4. Why is it called the Dead Sea? For several reasons.


  • Because it has 10 times more salt than other oceans. Because of this, fish and plant life cannot exist. There is absolutely no life whatsoever in the Dead Sea.


  • In various languages, the Dead Sea is referred to by different names, all reflective of its characteristics. The earliest known name is recorded in the Hebrew Bible, referred to as “the Salt Sea," due to its significantly high salt content. It was also called the "Sea of Arabah." It's called in Hebrew "Yam HaMelaẖ" (Salt Sea), and in Arabic "Al-Baḥr Al-Mayyit," (Sea of Death).

  • Salt was a highly valued commodity in the later Roman era – Roman soldiers were paid in salt rather than money! This is also the source of the Latin word “salary,” which comes from “salt.”

  • In a spiritual sense, some have likened it to being dead because water comes in but doesn't leave.  That's what happens to us. If we only receive but don't give, then we will also be spiritually dead.


5. The Dead Sea is globally renowned for the therapeutic effect of the minerals in its waters and mud, which are especially high in concentration. Dead Sea minerals in the water and mud have helped improve many skin conditions, such as psoriasis, vitiligo, atopic dermatitis, and acne.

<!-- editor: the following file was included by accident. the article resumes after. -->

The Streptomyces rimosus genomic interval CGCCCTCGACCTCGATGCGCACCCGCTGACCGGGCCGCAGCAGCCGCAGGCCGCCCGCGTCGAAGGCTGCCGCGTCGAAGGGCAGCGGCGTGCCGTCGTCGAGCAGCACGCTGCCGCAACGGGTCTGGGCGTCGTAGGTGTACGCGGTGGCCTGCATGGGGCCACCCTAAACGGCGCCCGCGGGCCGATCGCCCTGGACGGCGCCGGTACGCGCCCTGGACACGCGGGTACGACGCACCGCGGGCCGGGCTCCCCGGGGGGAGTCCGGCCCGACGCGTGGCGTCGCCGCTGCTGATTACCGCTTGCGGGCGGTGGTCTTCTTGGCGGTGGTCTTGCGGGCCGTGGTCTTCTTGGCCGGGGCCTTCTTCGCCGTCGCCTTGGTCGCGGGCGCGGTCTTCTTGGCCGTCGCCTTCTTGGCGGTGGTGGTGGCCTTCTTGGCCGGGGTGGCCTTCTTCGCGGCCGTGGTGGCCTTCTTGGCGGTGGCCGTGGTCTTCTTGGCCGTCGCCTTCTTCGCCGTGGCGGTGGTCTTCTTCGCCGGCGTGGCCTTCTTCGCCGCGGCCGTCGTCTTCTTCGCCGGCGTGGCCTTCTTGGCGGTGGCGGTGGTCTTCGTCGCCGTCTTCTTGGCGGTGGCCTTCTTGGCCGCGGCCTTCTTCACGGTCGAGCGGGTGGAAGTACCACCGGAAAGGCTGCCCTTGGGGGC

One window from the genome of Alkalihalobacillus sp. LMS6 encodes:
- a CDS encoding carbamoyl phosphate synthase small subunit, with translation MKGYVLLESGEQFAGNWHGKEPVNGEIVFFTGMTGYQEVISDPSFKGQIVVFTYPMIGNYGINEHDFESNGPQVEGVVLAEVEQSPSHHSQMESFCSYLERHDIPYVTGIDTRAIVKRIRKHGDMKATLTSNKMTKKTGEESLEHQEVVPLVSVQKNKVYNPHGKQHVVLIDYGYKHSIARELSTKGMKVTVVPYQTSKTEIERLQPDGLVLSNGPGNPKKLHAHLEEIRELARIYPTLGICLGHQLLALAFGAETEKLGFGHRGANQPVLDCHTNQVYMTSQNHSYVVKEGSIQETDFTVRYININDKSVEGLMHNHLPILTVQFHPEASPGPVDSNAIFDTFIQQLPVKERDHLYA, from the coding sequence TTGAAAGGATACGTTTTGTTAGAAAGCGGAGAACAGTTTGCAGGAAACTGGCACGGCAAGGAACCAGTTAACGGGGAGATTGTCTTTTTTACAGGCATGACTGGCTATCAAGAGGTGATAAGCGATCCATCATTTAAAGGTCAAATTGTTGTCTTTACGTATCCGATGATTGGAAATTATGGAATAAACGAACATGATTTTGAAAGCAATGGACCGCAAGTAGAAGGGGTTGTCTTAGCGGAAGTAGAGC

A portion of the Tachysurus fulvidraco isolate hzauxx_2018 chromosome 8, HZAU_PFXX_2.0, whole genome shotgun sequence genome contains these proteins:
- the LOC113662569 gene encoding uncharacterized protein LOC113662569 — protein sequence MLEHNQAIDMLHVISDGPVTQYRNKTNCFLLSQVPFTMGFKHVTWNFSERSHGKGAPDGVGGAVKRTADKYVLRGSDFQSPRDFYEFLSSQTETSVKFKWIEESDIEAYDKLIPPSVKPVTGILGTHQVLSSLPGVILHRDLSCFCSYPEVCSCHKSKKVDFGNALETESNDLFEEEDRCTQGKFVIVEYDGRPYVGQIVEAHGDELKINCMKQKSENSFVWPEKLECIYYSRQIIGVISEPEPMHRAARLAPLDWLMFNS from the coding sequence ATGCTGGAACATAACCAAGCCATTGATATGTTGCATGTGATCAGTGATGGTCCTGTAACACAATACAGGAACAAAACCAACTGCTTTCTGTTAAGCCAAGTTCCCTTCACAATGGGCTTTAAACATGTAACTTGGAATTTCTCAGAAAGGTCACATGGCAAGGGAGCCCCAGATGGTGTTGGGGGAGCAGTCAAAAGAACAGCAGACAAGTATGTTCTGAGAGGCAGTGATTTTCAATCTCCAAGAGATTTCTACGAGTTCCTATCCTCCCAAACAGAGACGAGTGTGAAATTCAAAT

6. Why is the Dead Sea so salty? It appears that after the Great Flood, this body of water was landlocked. Like the other oceans, this water had a certain level of salt. Then, over the years, its salt content was derived from the erosion of rocks on land, with their salt ions driven by rivers into the landlocked lake. Its extremely low elevation means that water cannot escape the Dead Sea once it enters, and exposed to the intense heat, the water evaporates more quickly, leading to an intense salinity.

Another reason it is so salty appears to be because God destroyed the area, as found in Genesis 19:23–29. Deuteronomy 29:23 mentions, "All its land is brimstone and salt, burned debris, unsown and unproductive, and no grass grows on it, like the overthrow of Sodom and Gomorrah, Admah and Zeboiim, which the Lord overthrew in His anger and in His wrath."